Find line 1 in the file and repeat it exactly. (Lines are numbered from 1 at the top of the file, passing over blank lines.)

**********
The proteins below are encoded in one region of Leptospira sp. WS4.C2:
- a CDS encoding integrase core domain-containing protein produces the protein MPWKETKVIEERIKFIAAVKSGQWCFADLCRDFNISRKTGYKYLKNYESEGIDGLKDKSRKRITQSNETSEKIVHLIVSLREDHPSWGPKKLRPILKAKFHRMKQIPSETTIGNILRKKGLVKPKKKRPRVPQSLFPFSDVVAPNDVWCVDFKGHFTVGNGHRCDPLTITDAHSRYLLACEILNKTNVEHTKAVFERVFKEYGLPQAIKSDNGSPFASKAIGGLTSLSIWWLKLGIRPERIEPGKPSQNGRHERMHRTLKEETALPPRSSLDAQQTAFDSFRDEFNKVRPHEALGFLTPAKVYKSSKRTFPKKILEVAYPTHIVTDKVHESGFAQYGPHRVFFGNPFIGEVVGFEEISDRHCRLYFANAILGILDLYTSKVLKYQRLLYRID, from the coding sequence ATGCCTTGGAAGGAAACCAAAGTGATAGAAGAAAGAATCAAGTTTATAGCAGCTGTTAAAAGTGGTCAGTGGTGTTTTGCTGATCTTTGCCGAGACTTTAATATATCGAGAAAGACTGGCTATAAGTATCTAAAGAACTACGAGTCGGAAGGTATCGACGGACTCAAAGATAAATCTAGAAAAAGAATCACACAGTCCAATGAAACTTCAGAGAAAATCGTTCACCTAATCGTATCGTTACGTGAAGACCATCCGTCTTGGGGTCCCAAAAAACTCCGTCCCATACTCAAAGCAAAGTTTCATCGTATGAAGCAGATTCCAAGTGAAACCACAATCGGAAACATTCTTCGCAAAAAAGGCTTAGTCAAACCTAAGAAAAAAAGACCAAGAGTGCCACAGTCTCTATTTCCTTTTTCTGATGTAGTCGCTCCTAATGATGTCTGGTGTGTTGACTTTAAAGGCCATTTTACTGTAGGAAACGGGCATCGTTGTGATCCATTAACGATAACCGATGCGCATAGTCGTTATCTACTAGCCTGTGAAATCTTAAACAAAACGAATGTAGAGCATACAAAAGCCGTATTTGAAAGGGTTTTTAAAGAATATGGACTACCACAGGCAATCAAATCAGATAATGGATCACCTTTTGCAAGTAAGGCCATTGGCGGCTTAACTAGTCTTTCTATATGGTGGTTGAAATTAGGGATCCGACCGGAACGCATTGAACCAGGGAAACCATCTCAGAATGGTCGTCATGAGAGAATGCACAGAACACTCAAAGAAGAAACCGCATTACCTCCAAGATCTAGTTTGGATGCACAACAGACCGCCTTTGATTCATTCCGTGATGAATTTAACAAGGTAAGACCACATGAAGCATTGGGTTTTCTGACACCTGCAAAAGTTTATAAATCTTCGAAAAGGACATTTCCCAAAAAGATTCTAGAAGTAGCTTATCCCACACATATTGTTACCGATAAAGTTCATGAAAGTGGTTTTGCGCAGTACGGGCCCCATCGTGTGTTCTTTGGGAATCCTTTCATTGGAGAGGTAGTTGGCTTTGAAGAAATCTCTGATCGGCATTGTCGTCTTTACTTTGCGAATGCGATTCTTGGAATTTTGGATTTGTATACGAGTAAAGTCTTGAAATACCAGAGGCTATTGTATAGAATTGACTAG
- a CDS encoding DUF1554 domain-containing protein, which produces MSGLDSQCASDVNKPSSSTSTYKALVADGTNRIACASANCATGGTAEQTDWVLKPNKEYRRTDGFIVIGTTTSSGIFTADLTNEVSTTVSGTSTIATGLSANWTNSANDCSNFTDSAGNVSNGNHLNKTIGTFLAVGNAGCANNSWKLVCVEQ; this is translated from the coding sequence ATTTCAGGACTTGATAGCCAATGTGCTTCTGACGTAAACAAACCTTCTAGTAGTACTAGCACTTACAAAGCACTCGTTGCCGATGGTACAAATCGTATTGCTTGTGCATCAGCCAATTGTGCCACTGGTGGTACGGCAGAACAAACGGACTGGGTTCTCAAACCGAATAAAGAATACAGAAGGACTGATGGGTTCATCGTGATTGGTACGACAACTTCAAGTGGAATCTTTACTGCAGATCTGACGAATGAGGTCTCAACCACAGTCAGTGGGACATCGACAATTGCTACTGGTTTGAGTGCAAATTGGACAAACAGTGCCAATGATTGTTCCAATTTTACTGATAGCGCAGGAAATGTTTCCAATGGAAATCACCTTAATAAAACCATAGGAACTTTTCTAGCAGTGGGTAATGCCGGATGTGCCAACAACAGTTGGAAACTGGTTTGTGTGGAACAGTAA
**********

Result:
The proteins below are encoded in one region of Leptospira sp. WS4.C2: